So, it is officially now British Summertime. We all lost an hour’s sleep last night, meaning our nights will now be lighter and our mornings darker – I think that’s right, or maybe it’s the other way around? Mmmm….I have enough trouble thinking straight with the amount of sleep I normally get without a policy established 100 years ago robbing me of more shut-eye.
It hasn’t helped though that Hubby and I were either entertaining or out being entertained the last two evenings; meaning we drank too much, ate too much and were late to bed both nights. Indeed, I have been looking forward to today, Easter Sunday as a day when we can just relax (and detox a bit) all day, cook a nice family meal, have a windy walk to blow away the cobwebs and settle down to a family film later on. Oh, and doing all these things whilst consuming gargantuan amounts of chocolate. It is surely the only day where the calories of chocolate don’t count, in fact, it should be decreed that chocolate is good for you on Easter Sunday, and not in that dark-chocolate-is-good-for-your-heart nonsense. But, in an eat-whatever-you-want-and-enjoy-every-minute-whether-it’s-Smarties-or-white-chocolate-or-that-cheap-nasty-doesn’t-really-taste-like-chocolate-chocolate. That’s my philosophy today anyway, and believe me, I am practicing what I preach!
It nearly didn’t happen though, our Easter Sunday – or not in the way it should when you have three small people who believe in the magic of the Easter Bunny. Martha and Archie both wrote the Easter Bunny letters last night (bloody hell, crossed my mind!) asking him how he was and leaving him a carrot (Martha), some chocolate (Martha again) and a daffodil (Martha). Archie did his very secretly and it was only as I moved his pillow as I checked on him before I went to bed that I found his note. He simply asked the EB to leave any eggs for him in his room (no chance buddy!). I think he does his notes quietly and secretly to test the magic – luckily, this time he was not disappointed.
This writing to magical, legendary creatures started some years ago, when Archie lost his first tooth and came home from school declaring that one of his school friends had written a letter to the Tooth Fairy and she had replied and left fairy dust and footprints in it. He was spellbound! “Can I write to the Tooth Fairy, Mummy?” he pleaded. There are so many advantages of living where we live – in a gorgeous part of the country with super people – but sometimes, some of them just go a bit too far and raise the bar a bit too high. I mean, come on people!!! Footprints and fairy dust!? I had little choice but to join in and now both my children write to their own Tooth Fairies – Blossom (Archie’s) and Apple-Finch (Martha’s), who have their own back-stories and family dramas going on…..honestly, I have surpassed myself with the amount of fantastical bullshit I am able to conjure up in my replies to their regular letters. And, it would now appear we have progressed to writing letters to the Easter Bunny too. I have, it would seem, raised my own bloody bar and have no one to blame but myself.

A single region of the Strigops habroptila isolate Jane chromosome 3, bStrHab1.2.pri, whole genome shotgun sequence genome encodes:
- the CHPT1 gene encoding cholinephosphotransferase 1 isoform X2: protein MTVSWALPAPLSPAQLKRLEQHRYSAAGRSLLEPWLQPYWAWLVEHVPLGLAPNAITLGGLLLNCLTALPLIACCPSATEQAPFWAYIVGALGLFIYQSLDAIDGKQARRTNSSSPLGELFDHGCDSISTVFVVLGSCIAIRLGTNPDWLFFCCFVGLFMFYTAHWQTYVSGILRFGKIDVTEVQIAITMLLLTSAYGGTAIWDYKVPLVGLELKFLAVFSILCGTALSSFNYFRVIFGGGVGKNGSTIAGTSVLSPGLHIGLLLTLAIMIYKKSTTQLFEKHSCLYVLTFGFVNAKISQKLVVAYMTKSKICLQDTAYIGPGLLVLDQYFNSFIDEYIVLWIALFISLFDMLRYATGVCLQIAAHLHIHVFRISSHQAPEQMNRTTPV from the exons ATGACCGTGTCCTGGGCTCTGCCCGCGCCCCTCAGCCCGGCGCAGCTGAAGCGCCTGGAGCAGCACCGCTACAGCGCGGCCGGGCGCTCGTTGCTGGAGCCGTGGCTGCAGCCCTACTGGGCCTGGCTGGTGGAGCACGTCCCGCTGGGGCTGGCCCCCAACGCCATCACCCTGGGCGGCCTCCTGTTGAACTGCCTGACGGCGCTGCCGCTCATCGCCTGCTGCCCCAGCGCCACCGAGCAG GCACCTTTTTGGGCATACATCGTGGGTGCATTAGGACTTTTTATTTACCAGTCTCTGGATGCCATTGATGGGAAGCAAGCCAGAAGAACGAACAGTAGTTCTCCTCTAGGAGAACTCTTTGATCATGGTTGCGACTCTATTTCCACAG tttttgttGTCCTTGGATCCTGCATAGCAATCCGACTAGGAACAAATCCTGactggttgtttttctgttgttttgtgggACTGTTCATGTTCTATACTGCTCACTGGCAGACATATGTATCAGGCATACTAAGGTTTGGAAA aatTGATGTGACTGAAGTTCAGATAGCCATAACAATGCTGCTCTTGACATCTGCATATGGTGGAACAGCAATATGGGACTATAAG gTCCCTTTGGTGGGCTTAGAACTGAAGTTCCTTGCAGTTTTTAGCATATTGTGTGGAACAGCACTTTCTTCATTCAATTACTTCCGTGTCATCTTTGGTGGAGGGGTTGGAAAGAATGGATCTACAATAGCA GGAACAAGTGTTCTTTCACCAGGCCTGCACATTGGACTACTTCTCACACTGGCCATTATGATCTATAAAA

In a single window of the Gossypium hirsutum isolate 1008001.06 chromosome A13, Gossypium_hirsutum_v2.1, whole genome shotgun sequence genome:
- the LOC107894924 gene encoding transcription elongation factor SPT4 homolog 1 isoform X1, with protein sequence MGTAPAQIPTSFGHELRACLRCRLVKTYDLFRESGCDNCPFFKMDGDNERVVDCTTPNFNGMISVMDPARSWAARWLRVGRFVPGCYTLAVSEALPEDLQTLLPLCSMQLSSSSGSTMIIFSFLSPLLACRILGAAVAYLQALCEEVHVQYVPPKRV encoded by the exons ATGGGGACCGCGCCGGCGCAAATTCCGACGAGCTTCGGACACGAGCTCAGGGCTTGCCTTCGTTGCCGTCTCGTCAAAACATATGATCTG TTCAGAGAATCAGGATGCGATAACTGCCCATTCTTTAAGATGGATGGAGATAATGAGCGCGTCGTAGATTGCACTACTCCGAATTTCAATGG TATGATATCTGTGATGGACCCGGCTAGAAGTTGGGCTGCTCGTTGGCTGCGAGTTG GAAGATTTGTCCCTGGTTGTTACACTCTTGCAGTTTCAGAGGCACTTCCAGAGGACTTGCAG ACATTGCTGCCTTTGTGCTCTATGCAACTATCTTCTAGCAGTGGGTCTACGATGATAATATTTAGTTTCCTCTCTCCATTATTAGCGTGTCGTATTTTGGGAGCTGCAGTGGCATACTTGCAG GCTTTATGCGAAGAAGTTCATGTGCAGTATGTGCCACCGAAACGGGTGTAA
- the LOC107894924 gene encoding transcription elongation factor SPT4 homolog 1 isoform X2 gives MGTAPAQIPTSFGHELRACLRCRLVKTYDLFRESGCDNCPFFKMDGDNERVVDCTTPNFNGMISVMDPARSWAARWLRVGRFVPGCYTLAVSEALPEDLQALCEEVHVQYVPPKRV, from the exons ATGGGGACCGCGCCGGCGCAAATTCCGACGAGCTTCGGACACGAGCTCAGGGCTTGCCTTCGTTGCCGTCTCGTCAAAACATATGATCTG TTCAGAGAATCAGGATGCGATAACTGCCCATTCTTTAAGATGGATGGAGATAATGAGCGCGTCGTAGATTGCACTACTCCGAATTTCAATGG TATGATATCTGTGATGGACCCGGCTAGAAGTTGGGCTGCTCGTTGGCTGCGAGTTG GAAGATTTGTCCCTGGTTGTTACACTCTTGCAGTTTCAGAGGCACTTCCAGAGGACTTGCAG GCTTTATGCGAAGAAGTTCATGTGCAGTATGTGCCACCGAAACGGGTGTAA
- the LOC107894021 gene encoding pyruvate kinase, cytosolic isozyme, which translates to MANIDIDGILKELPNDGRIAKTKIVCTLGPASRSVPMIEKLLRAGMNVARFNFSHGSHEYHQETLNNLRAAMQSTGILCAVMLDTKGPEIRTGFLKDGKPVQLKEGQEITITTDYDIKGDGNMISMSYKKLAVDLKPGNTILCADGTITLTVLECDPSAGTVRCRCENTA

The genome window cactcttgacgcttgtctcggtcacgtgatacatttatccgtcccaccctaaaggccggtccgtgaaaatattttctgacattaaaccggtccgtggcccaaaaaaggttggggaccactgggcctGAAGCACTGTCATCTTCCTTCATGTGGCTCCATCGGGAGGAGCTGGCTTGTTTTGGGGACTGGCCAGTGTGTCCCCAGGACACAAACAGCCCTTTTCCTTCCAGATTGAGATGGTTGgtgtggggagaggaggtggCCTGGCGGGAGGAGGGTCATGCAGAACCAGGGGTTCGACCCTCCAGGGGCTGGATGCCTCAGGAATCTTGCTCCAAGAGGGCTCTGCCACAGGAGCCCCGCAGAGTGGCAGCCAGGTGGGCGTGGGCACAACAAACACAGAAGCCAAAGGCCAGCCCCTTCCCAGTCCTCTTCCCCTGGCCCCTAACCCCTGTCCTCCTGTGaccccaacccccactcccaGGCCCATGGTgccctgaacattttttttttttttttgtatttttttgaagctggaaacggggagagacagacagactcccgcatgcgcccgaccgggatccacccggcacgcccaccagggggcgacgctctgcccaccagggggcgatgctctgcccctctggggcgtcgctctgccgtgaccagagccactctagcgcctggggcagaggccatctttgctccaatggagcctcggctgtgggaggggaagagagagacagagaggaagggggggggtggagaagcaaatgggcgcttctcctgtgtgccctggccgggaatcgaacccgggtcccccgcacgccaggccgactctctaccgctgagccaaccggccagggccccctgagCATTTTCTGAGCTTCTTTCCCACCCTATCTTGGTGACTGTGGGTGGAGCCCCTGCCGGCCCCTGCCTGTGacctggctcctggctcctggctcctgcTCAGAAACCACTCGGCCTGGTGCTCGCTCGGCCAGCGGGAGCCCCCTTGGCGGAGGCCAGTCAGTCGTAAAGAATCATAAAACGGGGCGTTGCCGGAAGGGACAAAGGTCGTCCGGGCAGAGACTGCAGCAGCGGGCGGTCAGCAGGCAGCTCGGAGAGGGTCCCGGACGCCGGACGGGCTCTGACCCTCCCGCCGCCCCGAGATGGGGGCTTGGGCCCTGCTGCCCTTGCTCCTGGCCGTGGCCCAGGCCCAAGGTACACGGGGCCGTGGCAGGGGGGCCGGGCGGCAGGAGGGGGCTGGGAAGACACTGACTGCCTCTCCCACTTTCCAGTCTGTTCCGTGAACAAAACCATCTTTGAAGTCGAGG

Hubby was tasked with buying the eggs this year – one each from us, a large, fancy, costs-more-than-it-should egg and then some small, colourful, shiny foil-wrapped ones to hide around the house and garden. He, surprisingly completed his task without any problems or complaints. Wonderful. We went out last night for a friend’s birthday and had a lovely meal at a local Thai restaurant. We drove into town, left the car and got a taxi home. It was only when we were home and had paid our babysitter (Lovely Linda) and seen her out the door that I asked Hubby to get the eggs so that we could set up the hunt before we went to bed. He dutifully popped downstairs and then returned within seconds – hands empty. He had left them in the boot of his car. The car that was now a few miles away in the centre of town. All the eggs in its boot. We had none in the house – nada, zero, diddly bloody squat. I did contemplate calling for a taxi and going to pick them up, but it was after midnight, which actually meant it was after 1am and I just wanted to go to bed. So instead, we thought we’d figure it out in the morning when our heads were clearer …… So, this morning’s task was for Hubby to keep the kids upstairs, whilst I sneaked out the house with both sets of car keys, dashed to town, collected the eggs, returned home, ran around the garden with the colourful shiny ones, launching them very ungracefully into the bushes, (whilst checking no one was twitching the upstairs curtains) and returning to the bosom of my family, looking slightly flushed and muddy. It was a big surprise that not one of my children asked why I had sprung out of bed so quickly, dressed myself in my running gear, disappeared for a bit and then returned without having been for a run (they have seen my post-run face, and a slight flush doesn’t come close). They were too eager to get downstairs and start their egg hunt. They didn’t care where I’d been, but my return signaled that their Easter could begin, and that it seems, is all they needed to know.
I love that they never questioned it. Martha is just too good and kind and naive to doubt or question us, but Archie is 9 now and despite also being good and kind, he is less gullible than his sister and I think on some level he probably wondered why on earth he wasn’t allowed downstairs this morning, but instead of questioning it, he was swept along in the excitement of believing and just went with it. It is much more fun believing in magic, than seeing and knowing how the trick is done.